Black, white, male, female, gay, straight, soul, blues, rock, hard rock, boogie-blues, country, teeny-bopper, doesn’t matter. If I like it, I like it. This obscure but snappy 1964 tune, with great vocals and background, is from three Southern California innocents who hit the charts out of nowhere. Right in the eye of an incredible pop-music hurricane that included the English Invasion, Motown, Country and endless varieties of everything in between. While Popsicles Icicles seemed incongruous to its time, there were certainly enough record buyers who thought otherwise. I still like this record. That either makes me Pter Pan or someone with an eclectic appreciation of pop music.
Several television family comedies of the period were similarly out of sync. This form of escapism had its place then but was mostly phased out as the decade closed. Leave It to Beaver, Dennis The Menace and My Three Sons were popular during or a little prior to the civil rights movement and Vietnam in a convulsively changing nation. Don’t forget that in just three more years, many of America’s cities were ablaze during race riots.
While this song is about adolescent puppy-love, the TV shows portrayed an idyllic, secure and safe suburban lifestyle. This top forty tune represents to me one of the last cutesy, naive cotton-candy numbers of innocence in a culture as yet completely sullied by the rapidly darkening, fracturing, and turbulent society that was then in its infancy. Reality is here, there and everywhere. So are illusions. The Dick Clark world of 45s, bubble gum, soda fountain drug stores, ice cream parlors, skating rinks, turquoise Corvettes, and checkered diner floors, would start to recede by the decade’s end.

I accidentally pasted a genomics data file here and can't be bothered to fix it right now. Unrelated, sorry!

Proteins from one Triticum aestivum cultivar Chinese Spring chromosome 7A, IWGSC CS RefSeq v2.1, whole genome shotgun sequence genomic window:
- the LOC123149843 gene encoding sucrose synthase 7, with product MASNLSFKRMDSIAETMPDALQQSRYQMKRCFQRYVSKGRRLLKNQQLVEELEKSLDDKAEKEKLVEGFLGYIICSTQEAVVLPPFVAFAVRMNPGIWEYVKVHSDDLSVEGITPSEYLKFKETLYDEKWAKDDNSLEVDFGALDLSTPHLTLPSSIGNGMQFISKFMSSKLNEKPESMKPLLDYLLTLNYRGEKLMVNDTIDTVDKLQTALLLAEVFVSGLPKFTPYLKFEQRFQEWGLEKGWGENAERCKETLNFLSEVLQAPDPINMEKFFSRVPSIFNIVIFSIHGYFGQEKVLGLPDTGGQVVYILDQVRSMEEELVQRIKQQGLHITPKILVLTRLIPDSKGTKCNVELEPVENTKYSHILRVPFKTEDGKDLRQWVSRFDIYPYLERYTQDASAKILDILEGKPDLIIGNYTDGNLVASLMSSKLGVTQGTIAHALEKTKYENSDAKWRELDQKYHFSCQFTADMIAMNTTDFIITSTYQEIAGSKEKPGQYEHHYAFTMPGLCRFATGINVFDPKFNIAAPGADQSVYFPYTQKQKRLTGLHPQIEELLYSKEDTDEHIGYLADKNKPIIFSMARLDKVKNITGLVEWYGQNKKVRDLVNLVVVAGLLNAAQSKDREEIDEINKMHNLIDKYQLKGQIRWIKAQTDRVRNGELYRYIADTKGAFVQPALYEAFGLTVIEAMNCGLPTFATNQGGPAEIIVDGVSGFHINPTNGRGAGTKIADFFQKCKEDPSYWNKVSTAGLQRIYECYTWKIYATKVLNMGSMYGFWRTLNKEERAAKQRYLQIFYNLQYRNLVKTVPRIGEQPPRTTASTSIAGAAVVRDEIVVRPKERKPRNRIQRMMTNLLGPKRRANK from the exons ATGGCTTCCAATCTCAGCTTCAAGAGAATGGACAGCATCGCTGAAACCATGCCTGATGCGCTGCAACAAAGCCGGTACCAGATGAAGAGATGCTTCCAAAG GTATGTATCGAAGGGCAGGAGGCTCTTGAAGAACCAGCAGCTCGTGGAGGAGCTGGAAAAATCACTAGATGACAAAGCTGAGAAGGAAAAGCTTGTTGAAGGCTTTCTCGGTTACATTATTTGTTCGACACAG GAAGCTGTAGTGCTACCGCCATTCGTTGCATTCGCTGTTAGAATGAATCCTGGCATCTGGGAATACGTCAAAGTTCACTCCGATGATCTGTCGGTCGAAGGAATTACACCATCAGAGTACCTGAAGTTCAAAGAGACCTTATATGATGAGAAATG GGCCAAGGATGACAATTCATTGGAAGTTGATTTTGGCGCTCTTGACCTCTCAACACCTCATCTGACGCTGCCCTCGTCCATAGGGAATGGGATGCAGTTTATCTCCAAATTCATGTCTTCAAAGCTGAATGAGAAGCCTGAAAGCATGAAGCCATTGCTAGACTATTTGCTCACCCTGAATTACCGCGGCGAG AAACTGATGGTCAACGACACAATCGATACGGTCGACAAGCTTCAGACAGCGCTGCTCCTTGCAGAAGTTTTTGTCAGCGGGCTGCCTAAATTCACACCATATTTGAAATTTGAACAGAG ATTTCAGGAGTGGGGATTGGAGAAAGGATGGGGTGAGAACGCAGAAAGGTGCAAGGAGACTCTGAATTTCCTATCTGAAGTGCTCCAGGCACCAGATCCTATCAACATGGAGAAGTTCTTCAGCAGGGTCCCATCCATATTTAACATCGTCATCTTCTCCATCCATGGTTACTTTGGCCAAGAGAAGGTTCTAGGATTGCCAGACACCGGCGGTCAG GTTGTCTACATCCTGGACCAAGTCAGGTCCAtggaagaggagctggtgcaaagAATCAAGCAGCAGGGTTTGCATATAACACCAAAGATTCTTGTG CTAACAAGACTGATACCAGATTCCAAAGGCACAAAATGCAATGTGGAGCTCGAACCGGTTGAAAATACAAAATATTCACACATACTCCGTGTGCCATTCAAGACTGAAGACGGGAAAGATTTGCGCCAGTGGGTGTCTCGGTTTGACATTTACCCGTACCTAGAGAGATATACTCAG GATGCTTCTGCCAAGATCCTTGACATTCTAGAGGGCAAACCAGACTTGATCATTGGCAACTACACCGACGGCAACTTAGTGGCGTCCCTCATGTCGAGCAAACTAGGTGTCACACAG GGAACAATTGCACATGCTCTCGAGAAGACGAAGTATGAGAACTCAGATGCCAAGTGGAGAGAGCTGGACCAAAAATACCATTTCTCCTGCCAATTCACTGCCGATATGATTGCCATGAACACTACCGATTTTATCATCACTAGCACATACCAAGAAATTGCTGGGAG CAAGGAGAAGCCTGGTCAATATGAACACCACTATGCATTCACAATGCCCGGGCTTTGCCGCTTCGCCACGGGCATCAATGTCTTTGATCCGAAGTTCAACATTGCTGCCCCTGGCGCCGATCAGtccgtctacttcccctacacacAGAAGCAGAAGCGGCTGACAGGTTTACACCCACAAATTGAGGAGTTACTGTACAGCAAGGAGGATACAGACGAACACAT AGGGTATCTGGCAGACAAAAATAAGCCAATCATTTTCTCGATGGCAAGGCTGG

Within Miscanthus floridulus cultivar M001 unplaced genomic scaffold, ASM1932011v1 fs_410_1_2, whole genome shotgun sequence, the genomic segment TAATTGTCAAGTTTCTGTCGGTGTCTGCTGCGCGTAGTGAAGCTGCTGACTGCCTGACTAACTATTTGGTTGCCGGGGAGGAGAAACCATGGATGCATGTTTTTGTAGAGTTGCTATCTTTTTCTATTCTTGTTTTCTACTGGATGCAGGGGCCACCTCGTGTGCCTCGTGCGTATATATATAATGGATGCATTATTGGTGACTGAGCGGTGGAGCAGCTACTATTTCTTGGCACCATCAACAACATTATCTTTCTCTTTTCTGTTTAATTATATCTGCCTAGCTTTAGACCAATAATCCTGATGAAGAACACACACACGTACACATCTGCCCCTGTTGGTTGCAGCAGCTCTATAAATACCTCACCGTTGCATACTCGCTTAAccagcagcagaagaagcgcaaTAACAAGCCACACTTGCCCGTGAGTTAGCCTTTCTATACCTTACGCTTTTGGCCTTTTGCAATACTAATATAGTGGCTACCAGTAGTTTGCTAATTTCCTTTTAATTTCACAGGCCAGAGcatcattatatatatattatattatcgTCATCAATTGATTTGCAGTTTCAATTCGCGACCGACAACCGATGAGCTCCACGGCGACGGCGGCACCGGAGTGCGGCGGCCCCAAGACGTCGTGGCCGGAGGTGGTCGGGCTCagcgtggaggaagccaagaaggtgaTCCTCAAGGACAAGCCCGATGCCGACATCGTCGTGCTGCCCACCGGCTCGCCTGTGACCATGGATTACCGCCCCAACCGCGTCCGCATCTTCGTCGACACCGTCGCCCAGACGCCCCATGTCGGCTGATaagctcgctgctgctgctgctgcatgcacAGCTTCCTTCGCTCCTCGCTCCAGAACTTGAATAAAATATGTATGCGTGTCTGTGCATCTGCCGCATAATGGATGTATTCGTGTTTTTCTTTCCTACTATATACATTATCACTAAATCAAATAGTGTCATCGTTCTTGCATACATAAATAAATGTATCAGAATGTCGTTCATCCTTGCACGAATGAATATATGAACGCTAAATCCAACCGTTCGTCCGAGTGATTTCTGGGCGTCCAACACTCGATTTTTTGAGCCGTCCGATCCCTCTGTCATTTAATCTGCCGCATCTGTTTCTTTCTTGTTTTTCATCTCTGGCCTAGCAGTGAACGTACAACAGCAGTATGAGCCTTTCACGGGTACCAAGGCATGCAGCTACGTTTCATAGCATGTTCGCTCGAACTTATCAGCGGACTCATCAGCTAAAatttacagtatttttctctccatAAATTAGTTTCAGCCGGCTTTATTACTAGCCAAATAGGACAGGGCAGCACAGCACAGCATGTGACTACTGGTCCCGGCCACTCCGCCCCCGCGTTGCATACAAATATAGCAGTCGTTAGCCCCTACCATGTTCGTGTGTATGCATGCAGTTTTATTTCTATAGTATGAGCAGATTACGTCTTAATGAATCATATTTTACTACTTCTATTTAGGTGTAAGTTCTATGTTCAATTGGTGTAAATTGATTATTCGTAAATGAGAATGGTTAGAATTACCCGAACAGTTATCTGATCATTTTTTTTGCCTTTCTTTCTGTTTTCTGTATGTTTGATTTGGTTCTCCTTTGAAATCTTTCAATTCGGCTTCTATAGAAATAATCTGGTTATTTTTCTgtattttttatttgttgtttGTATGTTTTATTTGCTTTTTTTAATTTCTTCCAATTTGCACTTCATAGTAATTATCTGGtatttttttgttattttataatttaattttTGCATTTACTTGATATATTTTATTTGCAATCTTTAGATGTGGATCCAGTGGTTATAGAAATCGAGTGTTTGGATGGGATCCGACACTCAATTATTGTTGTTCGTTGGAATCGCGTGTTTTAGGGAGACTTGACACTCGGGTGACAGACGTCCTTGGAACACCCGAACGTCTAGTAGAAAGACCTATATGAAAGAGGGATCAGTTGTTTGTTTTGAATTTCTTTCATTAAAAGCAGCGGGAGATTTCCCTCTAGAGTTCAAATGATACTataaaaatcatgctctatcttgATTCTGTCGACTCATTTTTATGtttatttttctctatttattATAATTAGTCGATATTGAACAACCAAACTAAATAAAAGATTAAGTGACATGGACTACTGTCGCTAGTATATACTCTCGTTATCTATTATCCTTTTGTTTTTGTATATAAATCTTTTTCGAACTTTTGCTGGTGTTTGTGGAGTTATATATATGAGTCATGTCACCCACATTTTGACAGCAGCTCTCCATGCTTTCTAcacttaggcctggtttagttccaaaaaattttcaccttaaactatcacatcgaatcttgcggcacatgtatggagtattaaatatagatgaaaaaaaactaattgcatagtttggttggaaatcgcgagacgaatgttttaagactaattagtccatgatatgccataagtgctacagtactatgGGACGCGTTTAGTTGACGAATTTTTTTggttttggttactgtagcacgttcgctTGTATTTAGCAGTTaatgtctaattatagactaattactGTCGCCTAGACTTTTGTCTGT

Kennedy had been shot the previous year and the Cutler family of In Cold Blood had been brutally murdered five years in the past, but this tune might’ve played on the diner Seeburg not far from Beaver’s house. But now there’s an old drug needle on his lawn. Dennis The Menace went to a carnival and this played on the radio at the hot dog stand. But now Mister Wilson’s neighbor has an ugly gang tag on his fence. One of My Three Sons is trans and another is dealing. The cotton candy doesn’t do it anymore. And the wind blew the carnival of old illusions away. Only to replace them with new ones. Where have you gone, popsicles, icicles? Illusions nowadays are not what I want to play.